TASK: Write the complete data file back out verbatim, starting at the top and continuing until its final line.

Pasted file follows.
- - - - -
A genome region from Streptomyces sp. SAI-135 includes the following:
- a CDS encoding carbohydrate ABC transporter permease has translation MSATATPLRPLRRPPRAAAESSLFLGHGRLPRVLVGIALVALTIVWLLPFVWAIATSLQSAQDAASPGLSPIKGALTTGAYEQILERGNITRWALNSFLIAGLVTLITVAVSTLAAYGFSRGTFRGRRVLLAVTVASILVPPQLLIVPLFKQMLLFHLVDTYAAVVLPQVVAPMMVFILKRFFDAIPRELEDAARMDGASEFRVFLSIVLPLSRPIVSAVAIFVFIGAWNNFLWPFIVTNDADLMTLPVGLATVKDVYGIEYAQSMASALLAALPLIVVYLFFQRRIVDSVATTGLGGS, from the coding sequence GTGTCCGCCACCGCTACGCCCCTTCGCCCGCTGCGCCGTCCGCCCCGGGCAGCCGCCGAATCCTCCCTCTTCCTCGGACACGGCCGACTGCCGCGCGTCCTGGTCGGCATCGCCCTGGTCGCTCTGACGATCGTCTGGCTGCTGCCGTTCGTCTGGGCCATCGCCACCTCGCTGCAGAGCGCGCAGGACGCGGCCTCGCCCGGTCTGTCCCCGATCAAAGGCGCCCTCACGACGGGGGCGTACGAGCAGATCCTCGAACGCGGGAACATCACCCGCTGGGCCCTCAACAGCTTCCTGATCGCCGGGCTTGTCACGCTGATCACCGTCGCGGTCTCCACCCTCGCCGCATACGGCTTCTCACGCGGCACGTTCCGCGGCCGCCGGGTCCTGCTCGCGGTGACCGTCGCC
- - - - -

A genome region from Streptomyces sp. SAI-135 includes the following:
- a CDS encoding carbohydrate ABC transporter permease has translation MSATATPLRPLRRPPRAAAESSLFLGHGRLPRVLVGIALVALTIVWLLPFVWAIATSLQSAQDAASPGLSPIKGALTTGAYEQILERGNITRWALNSFLIAGLVTLITVAVSTLAAYGFSRGTFRGRRVLLAVTVASILVPPQLLIVPLFKQMLLFHLVDTYAAVVLPQVVAPMMVFILKRFFDAIPRELEDAARMDGASEFRVFLSIVLPLSRPIVSAVAIFVFIGAWNNFLWPFIVTNDADLMTLPVGLATVKDVYGIEYAQSMASALLAALPLIVVYLFFQRRIVDSVATTGLGGS, from the coding sequence GTGTCCGCCACCGCTACGCCCCTTCGCCCGCTGCGCCGTCCGCCCCGGGCAGCCGCCGAATCCTCCCTCTTCCTCGGACACGGCCGACTGCCGCGCGTCCTGGTCGGCATCGCCCTGGTCGCTCTGACGATCGTCTGGCTGCTGCCGTTCGTCTGGGCCATCGCCACCTCGCTGCAGAGCGCGCAGGACGCGGCCTCGCCCGGTCTGTCCCCGATCAAAGGCGCCCTCACGACGGGGGCGTACGAGCAGATCCTCGAACGCGGGAACATCACCCGCTGGGCCCTCAACAGCTTCCTGATCGCCGGGCTTGTCACGCTGATCACCGTCGCGGTCTCCACCCTCGCCGCATACGGCTTCTCACGCGGCACGTTCCGCGGCCGCCGGGTCCTGCTCGCGGTGACCGTCGCC